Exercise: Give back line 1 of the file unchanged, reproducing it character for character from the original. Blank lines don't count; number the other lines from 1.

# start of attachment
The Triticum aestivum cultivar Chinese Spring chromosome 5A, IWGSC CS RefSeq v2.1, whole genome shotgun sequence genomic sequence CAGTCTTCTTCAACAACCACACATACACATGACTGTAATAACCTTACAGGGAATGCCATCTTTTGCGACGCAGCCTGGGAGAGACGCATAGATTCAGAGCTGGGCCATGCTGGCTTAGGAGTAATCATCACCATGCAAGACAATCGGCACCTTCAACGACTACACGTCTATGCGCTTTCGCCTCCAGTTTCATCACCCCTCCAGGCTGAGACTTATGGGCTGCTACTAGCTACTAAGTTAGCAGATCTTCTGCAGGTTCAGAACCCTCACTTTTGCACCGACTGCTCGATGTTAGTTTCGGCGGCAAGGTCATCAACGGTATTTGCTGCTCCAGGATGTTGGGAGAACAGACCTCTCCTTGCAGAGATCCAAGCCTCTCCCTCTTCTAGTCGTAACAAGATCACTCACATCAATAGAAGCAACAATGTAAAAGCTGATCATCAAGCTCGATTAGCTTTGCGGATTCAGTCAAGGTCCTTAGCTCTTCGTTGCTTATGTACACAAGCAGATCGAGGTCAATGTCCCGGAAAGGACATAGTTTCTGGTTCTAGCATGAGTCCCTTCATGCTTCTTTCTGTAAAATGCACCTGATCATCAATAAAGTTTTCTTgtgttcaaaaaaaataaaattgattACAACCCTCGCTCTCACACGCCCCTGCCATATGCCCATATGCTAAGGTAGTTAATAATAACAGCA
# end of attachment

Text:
The Triticum aestivum cultivar Chinese Spring chromosome 5A, IWGSC CS RefSeq v2.1, whole genome shotgun sequence genomic sequence CAGTCTTCTTCAACAACCACACATACACATGACTGTAATAACCTTACAGGGAATGCCATCTTTTGCGACGCAGCCTGGGAGAGACGCATAGATTCAGAGCTGGGCCATGCTGGCTTAGGAGTAATCATCACCATGCAAGACAATCGGCACCTTCAACGACTACACGTCTATGCGCTTTCGCCTCCAGTTTCATCACCCCTCCAGGCTGAGACTTATGGGCTGCTACTAGCTACTAAGTTAGCAGATCTTCTGCAGGTTCAGAACCCTCACTTTTGCACCGACTGCTCGATGTTAGTTTCGGCGGCAAGGTCATCAACGGTATTTGCTGCTCCAGGATGTTGGGAGAACAGACCTCTCCTTGCAGAGATCCAAGCCTCTCCCTCTTCTAGTCGTAACAAGATCACTCACATCAATAGAAGCAACAATGTAAAAGCTGATCATCAAGCTCGATTAGCTTTGCGGATTCAGTCAAGGTCCTTAGCTCTTCGTTGCTTATGTACACAAGCAGATCGAGGTCAATGTCCCGGAAAGGACATAGTTTCTGGTTCTAGCATGAGTCCCTTCATGCTTCTTTCTGTAAAATGCACCTGATCATCAATAAAGTTTTCTTgtgttcaaaaaaaataaaattgattACAACCCTCGCTCTCACACGCCCCTGCCATATGCCCATATGCTAAGGTAGTTAATAATAACAGCA